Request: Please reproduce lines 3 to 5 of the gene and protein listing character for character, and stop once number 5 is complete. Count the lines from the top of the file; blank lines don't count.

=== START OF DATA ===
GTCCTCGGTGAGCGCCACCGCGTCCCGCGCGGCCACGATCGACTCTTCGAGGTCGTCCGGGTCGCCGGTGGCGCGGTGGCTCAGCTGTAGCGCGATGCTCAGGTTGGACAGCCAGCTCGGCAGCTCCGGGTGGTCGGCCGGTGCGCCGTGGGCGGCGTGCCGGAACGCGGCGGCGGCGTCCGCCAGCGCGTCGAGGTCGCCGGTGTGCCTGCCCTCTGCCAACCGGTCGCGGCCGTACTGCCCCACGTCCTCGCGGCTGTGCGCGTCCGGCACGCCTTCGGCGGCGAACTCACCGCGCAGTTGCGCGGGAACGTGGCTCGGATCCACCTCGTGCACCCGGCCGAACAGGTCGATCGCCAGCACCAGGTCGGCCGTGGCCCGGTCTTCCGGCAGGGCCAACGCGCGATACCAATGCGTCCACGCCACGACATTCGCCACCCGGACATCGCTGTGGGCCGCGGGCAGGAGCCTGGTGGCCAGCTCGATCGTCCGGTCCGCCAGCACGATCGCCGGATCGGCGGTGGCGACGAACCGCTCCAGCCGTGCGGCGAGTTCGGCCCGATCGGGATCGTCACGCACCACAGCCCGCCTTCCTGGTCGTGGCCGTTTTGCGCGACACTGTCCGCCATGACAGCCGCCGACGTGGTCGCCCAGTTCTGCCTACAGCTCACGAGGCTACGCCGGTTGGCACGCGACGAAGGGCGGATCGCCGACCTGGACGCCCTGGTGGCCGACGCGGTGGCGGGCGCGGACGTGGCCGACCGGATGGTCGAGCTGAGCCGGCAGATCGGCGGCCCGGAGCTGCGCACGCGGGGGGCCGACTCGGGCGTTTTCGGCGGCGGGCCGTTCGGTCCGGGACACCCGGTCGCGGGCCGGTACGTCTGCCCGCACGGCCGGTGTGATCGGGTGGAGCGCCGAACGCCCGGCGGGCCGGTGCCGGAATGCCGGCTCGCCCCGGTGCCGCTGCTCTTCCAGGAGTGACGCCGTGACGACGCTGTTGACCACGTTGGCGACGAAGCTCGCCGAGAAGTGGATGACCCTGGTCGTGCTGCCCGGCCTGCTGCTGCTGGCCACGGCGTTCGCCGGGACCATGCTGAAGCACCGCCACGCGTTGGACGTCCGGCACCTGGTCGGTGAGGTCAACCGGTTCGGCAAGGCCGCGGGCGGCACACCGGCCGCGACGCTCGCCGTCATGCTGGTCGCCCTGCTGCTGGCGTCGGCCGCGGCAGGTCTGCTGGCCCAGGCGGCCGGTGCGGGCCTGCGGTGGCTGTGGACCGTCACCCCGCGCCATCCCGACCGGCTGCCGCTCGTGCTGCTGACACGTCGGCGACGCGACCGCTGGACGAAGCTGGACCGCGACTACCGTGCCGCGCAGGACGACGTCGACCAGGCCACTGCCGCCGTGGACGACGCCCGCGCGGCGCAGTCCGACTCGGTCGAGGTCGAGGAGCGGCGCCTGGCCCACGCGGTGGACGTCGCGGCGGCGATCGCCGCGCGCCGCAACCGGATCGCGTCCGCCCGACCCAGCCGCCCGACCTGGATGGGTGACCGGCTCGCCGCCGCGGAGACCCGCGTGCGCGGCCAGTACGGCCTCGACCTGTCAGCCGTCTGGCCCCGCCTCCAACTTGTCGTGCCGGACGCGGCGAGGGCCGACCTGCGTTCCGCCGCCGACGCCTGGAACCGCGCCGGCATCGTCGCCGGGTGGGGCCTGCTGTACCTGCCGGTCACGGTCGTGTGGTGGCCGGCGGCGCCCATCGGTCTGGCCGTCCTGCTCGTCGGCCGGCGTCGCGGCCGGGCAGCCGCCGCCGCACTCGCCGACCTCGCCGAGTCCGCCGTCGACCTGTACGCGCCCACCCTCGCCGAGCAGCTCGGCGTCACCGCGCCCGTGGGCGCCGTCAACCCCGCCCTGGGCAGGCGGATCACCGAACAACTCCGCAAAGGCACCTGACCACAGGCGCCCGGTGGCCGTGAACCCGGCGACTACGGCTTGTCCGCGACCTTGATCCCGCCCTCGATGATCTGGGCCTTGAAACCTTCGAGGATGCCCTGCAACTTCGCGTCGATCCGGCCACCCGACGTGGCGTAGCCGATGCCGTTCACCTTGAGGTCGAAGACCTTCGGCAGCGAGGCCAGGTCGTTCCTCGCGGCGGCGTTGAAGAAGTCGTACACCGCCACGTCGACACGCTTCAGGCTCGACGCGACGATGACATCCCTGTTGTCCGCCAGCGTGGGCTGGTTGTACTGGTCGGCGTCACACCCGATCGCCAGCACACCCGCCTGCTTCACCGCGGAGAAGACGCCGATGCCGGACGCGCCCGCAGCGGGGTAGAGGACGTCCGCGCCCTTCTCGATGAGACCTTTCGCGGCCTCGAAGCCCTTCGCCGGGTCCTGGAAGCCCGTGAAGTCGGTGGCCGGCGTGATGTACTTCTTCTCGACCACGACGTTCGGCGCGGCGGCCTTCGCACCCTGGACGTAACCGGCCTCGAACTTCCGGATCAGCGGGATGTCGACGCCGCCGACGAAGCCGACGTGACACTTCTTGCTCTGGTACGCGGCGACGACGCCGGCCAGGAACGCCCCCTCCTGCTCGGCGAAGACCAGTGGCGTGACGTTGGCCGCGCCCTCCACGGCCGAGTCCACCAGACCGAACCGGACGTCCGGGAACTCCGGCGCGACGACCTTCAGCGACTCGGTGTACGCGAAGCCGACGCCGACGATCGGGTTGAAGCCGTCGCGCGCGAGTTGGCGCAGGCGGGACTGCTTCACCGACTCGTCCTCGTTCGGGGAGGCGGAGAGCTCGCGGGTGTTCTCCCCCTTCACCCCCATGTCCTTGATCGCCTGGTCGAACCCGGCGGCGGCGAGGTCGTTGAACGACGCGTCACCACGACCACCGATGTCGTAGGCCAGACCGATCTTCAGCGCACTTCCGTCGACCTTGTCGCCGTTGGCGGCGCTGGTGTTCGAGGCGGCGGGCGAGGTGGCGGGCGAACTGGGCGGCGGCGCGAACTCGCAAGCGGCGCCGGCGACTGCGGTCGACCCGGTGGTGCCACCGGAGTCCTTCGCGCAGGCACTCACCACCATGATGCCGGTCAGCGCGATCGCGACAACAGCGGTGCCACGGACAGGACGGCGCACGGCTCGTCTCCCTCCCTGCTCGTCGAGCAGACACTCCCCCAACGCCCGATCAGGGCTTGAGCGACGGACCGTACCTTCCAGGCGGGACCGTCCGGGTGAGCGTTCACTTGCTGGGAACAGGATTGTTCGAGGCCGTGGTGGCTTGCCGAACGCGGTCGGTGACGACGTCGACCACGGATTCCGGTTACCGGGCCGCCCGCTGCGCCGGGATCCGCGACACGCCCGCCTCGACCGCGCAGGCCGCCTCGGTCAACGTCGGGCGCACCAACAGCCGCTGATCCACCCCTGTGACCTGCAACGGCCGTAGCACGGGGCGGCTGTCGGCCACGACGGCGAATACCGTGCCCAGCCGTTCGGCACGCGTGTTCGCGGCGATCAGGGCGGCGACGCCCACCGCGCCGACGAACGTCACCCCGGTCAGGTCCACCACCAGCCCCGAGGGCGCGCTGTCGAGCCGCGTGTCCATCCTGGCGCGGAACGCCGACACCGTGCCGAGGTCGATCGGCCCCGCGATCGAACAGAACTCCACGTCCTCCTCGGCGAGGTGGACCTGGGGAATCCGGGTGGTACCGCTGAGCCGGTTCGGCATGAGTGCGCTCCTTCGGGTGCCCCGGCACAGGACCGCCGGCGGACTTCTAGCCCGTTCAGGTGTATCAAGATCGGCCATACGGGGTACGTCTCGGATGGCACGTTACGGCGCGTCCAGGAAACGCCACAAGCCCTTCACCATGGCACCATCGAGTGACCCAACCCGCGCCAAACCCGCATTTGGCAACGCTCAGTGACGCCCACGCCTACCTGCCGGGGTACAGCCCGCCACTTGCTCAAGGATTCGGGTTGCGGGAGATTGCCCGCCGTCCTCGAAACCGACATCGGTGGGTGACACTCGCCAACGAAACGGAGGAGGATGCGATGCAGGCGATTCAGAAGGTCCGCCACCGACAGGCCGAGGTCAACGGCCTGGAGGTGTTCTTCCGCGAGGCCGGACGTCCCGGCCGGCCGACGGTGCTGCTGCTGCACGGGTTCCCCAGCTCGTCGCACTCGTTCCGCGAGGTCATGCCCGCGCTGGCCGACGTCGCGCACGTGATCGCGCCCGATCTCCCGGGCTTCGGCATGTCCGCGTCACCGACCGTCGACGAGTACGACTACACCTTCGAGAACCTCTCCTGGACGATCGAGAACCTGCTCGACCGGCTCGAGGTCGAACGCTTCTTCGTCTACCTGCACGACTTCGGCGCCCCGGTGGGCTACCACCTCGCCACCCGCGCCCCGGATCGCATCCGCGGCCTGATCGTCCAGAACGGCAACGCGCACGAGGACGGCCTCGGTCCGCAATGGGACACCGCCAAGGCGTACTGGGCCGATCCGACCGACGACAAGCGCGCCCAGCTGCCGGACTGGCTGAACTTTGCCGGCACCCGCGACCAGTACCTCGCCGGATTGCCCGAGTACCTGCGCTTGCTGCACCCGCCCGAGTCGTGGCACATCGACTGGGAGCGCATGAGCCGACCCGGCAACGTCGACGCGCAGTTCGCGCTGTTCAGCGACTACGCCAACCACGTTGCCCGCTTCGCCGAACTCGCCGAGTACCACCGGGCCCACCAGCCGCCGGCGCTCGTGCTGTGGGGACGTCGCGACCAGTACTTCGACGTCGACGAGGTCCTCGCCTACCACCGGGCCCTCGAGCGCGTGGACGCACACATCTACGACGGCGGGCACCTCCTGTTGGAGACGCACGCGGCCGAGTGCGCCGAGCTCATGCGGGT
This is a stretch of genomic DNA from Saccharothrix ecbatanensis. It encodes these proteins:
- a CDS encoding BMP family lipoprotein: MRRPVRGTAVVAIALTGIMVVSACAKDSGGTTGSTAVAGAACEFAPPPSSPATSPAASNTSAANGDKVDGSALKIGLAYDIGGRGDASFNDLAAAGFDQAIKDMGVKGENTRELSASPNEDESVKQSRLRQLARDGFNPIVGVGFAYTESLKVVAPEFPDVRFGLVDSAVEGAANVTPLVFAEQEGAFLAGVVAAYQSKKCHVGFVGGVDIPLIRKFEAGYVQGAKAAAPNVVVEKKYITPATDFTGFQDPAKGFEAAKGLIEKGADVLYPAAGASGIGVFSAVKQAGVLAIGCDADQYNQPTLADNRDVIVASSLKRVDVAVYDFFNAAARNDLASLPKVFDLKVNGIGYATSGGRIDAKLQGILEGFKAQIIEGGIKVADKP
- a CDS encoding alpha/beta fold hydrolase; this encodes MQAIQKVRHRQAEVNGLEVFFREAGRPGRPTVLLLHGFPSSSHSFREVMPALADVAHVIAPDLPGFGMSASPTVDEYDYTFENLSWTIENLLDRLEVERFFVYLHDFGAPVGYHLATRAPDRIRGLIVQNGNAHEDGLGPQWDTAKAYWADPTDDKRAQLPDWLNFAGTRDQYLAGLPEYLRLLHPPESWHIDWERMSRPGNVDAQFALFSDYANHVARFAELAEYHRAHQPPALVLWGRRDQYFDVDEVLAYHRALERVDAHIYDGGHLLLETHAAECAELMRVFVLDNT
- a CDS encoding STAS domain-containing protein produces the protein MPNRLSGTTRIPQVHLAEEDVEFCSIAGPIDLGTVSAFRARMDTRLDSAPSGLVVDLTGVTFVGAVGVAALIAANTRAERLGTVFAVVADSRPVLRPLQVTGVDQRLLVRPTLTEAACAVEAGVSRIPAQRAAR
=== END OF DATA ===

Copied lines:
- a CDS encoding BMP family lipoprotein: MRRPVRGTAVVAIALTGIMVVSACAKDSGGTTGSTAVAGAACEFAPPPSSPATSPAASNTSAANGDKVDGSALKIGLAYDIGGRGDASFNDLAAAGFDQAIKDMGVKGENTRELSASPNEDESVKQSRLRQLARDGFNPIVGVGFAYTESLKVVAPEFPDVRFGLVDSAVEGAANVTPLVFAEQEGAFLAGVVAAYQSKKCHVGFVGGVDIPLIRKFEAGYVQGAKAAAPNVVVEKKYITPATDFTGFQDPAKGFEAAKGLIEKGADVLYPAAGASGIGVFSAVKQAGVLAIGCDADQYNQPTLADNRDVIVASSLKRVDVAVYDFFNAAARNDLASLPKVFDLKVNGIGYATSGGRIDAKLQGILEGFKAQIIEGGIKVADKP
- a CDS encoding alpha/beta fold hydrolase; this encodes MQAIQKVRHRQAEVNGLEVFFREAGRPGRPTVLLLHGFPSSSHSFREVMPALADVAHVIAPDLPGFGMSASPTVDEYDYTFENLSWTIENLLDRLEVERFFVYLHDFGAPVGYHLATRAPDRIRGLIVQNGNAHEDGLGPQWDTAKAYWADPTDDKRAQLPDWLNFAGTRDQYLAGLPEYLRLLHPPESWHIDWERMSRPGNVDAQFALFSDYANHVARFAELAEYHRAHQPPALVLWGRRDQYFDVDEVLAYHRALERVDAHIYDGGHLLLETHAAECAELMRVFVLDNT
- a CDS encoding STAS domain-containing protein produces the protein MPNRLSGTTRIPQVHLAEEDVEFCSIAGPIDLGTVSAFRARMDTRLDSAPSGLVVDLTGVTFVGAVGVAALIAANTRAERLGTVFAVVADSRPVLRPLQVTGVDQRLLVRPTLTEAACAVEAGVSRIPAQRAAR